What’s the hardest part of being an intellectual property lawyer? A practice-related headache is, of course, docketing deadlines. IP deadlines are frequent and numerous, and the consequences of missing one can be severe. In the worst case scenario, missing a deadline means that clients lose rights to their patents or trademarks indefinitely.
Intellectual property filings are not a one-time transaction either—trademarks and patents have regular filing requirements that are necessary to secure and maintain intellectual property rights. Some of these deadlines may come over 10 years after the original application date. By that time, manual calendaring systems have often been changed, moved, or updated.
Maintaining these deadlines might seem doable using a manual system, if a bit risky. However, IP deadlines can pop up more often than you might think.
The statuses of filings can be updated at random intervals as government offices or third parties issue objections to filings. Other events during the prosecution and maintenance of IP filings can also trigger deadlines. Beyond that, there are various rules for different kinds of intellectual property, and global IP offices have varying regulations regarding due dates and deadline calculations.
Despite all that, clients expect their IP lawyers to help maintain their IP filings—and provide reports on demand.
Managing IP deadlines is substantially more difficult and risky than it appears. IP professionals may be responsible for managing tens, hundreds, or even thousands of IP filings, making calendaring IP deadlines an incredibly complex and challenging task.
Luckily, with a bit of effort, lawyers handling intellectual property cases can make sure that nothing slips. Here are a few tips for keeping up with your IP docketing deadlines:
1. Stay organized
The key to managing an array of changing deadlines and statuses is staying organized and informed. Set aside time regularly (at least once a month) to review the status of each filing in your docket. Also, double-check correspondence from IP offices to ensure that action items and key deadlines have been recorded and responded to appropriately.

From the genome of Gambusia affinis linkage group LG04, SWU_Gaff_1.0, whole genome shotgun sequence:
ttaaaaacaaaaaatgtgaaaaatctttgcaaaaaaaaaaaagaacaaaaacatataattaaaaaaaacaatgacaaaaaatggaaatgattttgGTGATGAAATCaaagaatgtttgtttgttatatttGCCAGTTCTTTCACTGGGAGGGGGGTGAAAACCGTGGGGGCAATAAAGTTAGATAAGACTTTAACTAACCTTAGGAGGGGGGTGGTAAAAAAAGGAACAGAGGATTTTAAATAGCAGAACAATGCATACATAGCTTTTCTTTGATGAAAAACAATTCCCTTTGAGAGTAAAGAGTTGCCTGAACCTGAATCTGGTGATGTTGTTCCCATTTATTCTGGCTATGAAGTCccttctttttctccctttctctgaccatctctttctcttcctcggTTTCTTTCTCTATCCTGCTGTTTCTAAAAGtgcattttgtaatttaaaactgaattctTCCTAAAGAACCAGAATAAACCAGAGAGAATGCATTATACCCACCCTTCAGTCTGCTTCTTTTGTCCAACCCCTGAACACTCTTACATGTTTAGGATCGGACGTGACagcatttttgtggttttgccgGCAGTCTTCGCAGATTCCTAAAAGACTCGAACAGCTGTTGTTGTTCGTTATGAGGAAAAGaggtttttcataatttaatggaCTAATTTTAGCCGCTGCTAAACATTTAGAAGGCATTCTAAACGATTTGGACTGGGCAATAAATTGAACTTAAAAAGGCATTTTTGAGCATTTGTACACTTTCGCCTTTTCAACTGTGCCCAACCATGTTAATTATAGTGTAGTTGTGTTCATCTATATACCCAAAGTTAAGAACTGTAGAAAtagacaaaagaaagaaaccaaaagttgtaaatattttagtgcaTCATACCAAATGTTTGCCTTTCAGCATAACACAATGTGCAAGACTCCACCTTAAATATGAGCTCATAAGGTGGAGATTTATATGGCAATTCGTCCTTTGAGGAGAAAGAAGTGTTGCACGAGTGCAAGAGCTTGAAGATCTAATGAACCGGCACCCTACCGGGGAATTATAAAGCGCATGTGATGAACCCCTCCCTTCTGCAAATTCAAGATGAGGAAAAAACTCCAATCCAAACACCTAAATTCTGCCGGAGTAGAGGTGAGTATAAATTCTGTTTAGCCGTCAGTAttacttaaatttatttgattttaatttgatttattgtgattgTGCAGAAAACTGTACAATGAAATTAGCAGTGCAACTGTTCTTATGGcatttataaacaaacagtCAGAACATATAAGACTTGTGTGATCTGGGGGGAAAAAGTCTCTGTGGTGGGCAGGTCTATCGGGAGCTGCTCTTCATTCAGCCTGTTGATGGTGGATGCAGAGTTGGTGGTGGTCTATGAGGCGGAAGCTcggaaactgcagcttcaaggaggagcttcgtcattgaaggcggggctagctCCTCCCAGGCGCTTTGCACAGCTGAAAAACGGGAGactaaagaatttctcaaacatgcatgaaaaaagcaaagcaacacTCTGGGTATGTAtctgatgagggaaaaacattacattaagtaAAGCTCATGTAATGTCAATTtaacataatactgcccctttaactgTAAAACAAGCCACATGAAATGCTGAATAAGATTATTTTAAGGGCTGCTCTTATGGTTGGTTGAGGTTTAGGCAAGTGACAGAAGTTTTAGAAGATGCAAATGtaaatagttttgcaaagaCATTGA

2. Don’t wait to calculate
Once you have verified the current status of each of your filings, calculate key deadlines immediately using the applicable statutory and procedural provisions. Each of these deadlines should also be recorded right away to ensure no dates slip through the cracks.
Of course, lawyers will also want to stay ahead of any regulatory changes to ensure that they are correctly calculating any deadlines. For example, if you’re in the U.S., you’ll want to regularly check in on Recent and Upcoming Statutory and Regulatory Changes from the United States Patent and Trademark Office.
3. Keep clients informed
Managing your internal processes will help you stay ahead of deadlines, but it’s also important to communicate efficiently with your clients and keep them apprised of updates and due dates. This might include sending reporting letters to promptly advise clients of changes, or preparing reports on clients’ portfolios. Often, as an IP lawyer, you will need to quickly collect a lot of information and documentation from their clients to prepare responses to government or third-party objections.
4. Use technology
Effective technology can save you time and frustration in your daily IP practice, but it can also protect you against the risks of missed deadlines.
There are now a number of tools specifically designed for IP professionals. For example, Alt Legal’s IP software automates many of the administrative and repetitive tasks that come with managing IP deadlines. In addition, Alt Legal’s docketing software automatically identifies and updates filings and deadlines, instantly prepares customized and detailed reports, and seamlessly allows clients to stay informed about filing statuses and deadlines.
Mitigate your IP deadline risk
When you’ve got a lot on your plate, going over your calendar with a fine-toothed comb might seem like too much. But the risk of missing an IP deadline is higher than you think. Get organized, keep your clients informed, and streamline the whole process by using a tool like Alt Legal. Your clients—and your practice—will thank you in the long run.
Mitigating risk is key for law firms. Download our free guide, Avoid Malpractice at Your Law Firm, to learn how to minimize the risk of malpractice and prevent claims before they happen.
We published this blog post in April 2017. Last updated: .
Categorized in: Business
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